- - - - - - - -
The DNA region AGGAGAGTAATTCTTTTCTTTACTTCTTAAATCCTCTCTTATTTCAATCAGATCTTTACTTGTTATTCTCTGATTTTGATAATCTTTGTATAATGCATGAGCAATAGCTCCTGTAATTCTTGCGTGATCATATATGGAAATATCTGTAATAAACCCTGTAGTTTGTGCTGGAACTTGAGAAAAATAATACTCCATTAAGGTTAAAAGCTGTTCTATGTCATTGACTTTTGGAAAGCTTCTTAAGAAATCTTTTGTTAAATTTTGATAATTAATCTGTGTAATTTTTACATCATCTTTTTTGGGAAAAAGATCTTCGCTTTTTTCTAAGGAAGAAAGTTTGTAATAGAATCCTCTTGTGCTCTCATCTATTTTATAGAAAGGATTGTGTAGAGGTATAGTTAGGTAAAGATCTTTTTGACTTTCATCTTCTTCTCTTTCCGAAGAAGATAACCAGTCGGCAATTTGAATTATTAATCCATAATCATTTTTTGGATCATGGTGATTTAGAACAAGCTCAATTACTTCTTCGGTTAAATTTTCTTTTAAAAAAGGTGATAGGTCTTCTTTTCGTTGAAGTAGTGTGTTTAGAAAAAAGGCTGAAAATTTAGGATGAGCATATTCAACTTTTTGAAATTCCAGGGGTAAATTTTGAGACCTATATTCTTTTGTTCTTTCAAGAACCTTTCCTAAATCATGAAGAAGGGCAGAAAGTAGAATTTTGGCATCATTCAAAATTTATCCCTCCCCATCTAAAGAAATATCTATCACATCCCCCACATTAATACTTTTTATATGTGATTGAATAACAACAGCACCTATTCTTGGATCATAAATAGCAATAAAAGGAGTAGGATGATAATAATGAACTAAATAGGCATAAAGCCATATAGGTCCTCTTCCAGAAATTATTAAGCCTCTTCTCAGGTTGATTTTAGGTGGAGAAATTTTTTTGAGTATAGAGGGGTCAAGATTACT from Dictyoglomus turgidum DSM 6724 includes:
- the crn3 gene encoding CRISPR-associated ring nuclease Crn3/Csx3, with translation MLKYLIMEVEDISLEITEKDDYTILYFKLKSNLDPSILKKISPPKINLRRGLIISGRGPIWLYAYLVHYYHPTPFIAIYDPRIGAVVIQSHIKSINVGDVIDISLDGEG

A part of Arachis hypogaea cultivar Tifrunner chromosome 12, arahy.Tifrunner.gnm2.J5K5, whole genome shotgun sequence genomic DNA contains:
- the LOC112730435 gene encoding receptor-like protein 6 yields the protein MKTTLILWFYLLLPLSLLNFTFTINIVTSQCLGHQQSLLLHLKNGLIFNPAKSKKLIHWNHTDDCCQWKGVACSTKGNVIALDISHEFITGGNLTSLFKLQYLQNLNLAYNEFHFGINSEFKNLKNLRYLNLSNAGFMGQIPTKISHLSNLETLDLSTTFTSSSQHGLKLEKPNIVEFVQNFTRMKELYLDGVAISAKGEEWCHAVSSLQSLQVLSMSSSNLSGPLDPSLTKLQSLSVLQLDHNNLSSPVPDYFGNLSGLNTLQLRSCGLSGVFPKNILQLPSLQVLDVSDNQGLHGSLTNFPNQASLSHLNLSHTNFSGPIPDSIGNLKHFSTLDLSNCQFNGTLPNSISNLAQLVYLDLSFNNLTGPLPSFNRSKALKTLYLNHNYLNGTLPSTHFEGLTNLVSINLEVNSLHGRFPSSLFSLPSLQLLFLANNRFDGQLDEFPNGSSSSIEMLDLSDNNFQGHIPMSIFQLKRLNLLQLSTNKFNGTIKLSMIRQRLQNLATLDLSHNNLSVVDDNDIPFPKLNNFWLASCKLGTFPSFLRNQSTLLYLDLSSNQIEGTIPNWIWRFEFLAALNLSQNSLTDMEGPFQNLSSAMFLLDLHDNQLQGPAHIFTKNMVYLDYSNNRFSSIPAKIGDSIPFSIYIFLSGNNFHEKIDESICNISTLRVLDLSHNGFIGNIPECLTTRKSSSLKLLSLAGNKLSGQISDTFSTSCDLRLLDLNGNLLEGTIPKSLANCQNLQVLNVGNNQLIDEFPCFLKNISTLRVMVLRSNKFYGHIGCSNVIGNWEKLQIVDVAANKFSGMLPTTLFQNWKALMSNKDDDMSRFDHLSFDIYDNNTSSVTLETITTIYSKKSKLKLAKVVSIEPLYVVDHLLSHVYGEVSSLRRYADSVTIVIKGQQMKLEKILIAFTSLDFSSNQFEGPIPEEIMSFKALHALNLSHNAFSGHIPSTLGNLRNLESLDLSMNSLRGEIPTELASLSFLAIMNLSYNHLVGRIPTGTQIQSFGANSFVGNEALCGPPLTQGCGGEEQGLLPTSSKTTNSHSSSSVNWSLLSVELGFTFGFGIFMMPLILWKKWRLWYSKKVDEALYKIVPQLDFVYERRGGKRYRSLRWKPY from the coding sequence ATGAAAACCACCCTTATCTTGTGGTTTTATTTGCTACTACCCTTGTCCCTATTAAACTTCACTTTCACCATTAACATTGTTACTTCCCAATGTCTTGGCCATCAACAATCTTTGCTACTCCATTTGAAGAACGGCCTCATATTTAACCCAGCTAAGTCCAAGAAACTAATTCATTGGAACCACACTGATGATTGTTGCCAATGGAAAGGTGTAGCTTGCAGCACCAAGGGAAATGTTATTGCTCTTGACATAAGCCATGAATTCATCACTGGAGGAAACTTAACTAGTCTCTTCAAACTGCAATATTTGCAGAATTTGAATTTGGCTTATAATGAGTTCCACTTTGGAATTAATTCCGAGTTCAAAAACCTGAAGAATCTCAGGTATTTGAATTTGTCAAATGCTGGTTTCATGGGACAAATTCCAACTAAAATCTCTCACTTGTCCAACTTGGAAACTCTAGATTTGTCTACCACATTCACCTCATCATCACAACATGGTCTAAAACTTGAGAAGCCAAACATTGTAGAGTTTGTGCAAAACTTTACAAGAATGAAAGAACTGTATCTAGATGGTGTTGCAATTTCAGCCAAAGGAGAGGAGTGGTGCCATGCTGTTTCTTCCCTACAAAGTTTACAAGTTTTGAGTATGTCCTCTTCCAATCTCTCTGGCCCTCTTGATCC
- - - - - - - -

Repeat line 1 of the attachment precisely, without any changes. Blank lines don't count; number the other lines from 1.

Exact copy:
The DNA region AGGAGAGTAATTCTTTTCTTTACTTCTTAAATCCTCTCTTATTTCAATCAGATCTTTACTTGTTATTCTCTGATTTTGATAATCTTTGTATAATGCATGAGCAATAGCTCCTGTAATTCTTGCGTGATCATATATGGAAATATCTGTAATAAACCCTGTAGTTTGTGCTGGAACTTGAGAAAAATAATACTCCATTAAGGTTAAAAGCTGTTCTATGTCATTGACTTTTGGAAAGCTTCTTAAGAAATCTTTTGTTAAATTTTGATAATTAATCTGTGTAATTTTTACATCATCTTTTTTGGGAAAAAGATCTTCGCTTTTTTCTAAGGAAGAAAGTTTGTAATAGAATCCTCTTGTGCTCTCATCTATTTTATAGAAAGGATTGTGTAGAGGTATAGTTAGGTAAAGATCTTTTTGACTTTCATCTTCTTCTCTTTCCGAAGAAGATAACCAGTCGGCAATTTGAATTATTAATCCATAATCATTTTTTGGATCATGGTGATTTAGAACAAGCTCAATTACTTCTTCGGTTAAATTTTCTTTTAAAAAAGGTGATAGGTCTTCTTTTCGTTGAAGTAGTGTGTTTAGAAAAAAGGCTGAAAATTTAGGATGAGCATATTCAACTTTTTGAAATTCCAGGGGTAAATTTTGAGACCTATATTCTTTTGTTCTTTCAAGAACCTTTCCTAAATCATGAAGAAGGGCAGAAAGTAGAATTTTGGCATCATTCAAAATTTATCCCTCCCCATCTAAAGAAATATCTATCACATCCCCCACATTAATACTTTTTATATGTGATTGAATAACAACAGCACCTATTCTTGGATCATAAATAGCAATAAAAGGAGTAGGATGATAATAATGAACTAAATAGGCATAAAGCCATATAGGTCCTCTTCCAGAAATTATTAAGCCTCTTCTCAGGTTGATTTTAGGTGGAGAAATTTTTTTGAGTATAGAGGGGTCAAGATTACT from Dictyoglomus turgidum DSM 6724 includes: